Monday, March 4, 2013

When data conflicts with a political agenda, who wins?

On January 16, 2013, Governor Snyder, in his state of the state address, said the following:

Only 17 percent of our kids are college ready.

This is a consistent message that the Governor gives. He hammers again and again that only 17% of Michigan's high school seniors are college ready. He has said it many times.

But it is just not true.

No matter how many times he says it, the Governor is wrong.

On the Governor's dashboard - MI School Data ( - 75% of the 2010 graduates - the latest year for which numbers are available - enrolled in college within 16 months of graduation. (Here's a link that shows the numbers - click on the "percentage" link.)

On the Governor's dashboard - MI School Data - the latest figures show that less than 30% need remedial courses in college in any subject. Indeed, the numbers show that less than 8% need remedial courses in reading, less than 13% need remedial courses in writing, and less than 22% need remedial courses in math.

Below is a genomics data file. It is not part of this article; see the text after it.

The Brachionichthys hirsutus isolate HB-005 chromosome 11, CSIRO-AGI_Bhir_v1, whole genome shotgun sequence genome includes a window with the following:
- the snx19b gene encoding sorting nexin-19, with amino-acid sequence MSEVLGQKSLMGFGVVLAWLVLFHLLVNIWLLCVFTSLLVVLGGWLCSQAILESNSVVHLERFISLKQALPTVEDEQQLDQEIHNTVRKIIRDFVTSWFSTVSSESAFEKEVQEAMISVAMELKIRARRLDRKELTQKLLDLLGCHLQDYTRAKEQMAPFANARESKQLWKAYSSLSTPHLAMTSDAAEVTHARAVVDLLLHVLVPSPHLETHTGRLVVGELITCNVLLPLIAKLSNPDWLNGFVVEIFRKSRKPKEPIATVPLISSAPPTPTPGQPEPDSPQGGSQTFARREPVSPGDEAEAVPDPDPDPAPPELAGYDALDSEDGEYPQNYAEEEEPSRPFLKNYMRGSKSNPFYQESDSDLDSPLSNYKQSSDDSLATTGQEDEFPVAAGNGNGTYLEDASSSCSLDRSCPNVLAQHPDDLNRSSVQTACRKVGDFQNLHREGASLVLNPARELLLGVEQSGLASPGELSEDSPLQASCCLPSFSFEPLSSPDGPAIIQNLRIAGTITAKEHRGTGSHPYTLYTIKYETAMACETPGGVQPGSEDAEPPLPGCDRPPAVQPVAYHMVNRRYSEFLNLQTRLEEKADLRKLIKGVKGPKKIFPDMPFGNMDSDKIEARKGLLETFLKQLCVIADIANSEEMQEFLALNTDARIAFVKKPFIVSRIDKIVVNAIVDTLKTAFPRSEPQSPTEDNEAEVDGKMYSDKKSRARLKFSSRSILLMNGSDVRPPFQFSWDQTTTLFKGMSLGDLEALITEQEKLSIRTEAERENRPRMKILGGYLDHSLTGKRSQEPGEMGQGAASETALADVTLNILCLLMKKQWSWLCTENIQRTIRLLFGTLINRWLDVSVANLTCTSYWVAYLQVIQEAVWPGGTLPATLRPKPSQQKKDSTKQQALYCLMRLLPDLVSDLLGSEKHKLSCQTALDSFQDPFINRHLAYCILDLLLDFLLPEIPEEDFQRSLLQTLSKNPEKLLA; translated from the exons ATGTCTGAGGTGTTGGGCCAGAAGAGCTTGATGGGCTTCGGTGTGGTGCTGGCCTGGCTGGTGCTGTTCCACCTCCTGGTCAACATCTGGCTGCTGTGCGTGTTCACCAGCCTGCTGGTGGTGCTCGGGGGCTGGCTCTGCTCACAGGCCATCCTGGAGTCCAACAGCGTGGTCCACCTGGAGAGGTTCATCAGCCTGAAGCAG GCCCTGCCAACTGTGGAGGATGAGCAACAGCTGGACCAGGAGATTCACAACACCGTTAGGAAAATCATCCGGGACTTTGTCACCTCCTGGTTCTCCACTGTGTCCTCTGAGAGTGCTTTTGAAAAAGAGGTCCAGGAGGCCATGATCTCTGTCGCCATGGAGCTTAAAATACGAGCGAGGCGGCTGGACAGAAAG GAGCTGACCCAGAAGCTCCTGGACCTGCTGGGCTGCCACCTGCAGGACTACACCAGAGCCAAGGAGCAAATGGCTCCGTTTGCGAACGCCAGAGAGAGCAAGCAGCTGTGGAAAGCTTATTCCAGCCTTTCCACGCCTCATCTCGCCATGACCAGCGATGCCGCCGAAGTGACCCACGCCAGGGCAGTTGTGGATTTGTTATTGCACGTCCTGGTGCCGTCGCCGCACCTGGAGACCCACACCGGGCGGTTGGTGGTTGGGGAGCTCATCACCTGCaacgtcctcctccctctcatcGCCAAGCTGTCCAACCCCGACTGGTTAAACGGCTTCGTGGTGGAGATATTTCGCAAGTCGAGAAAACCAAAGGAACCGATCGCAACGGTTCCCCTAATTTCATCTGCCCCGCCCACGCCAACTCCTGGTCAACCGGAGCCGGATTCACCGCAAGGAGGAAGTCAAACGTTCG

If Governor Snyder's numbers were accurate then fully 83% of students would need remedial work.

Why would the Governor try to sell an idea that clearly is not true?

He has a political agenda that requires him to try and show that public schools are not doing the job. This would allow him to sell his idea that other forms of education - commercialized, for-profit companies and his Educational Achievement Authority - are needed to provide the kind of education that Michigan students need.

But the data refute the Governor. It appears that the Governor is not looking at the data or is choosing to ignore the data.

What happens when data conflicts with a political agenda? It appears that the political agenda wins.

The Governor could be selling that Michigan's public schools do a great job of educating students. The Governor could be trumpeting than businesses should invest in Michigan because we have an educated population that would help businesses succeed.

But the Governor is not doing that.

That is - to put it mildly - unfortunate.

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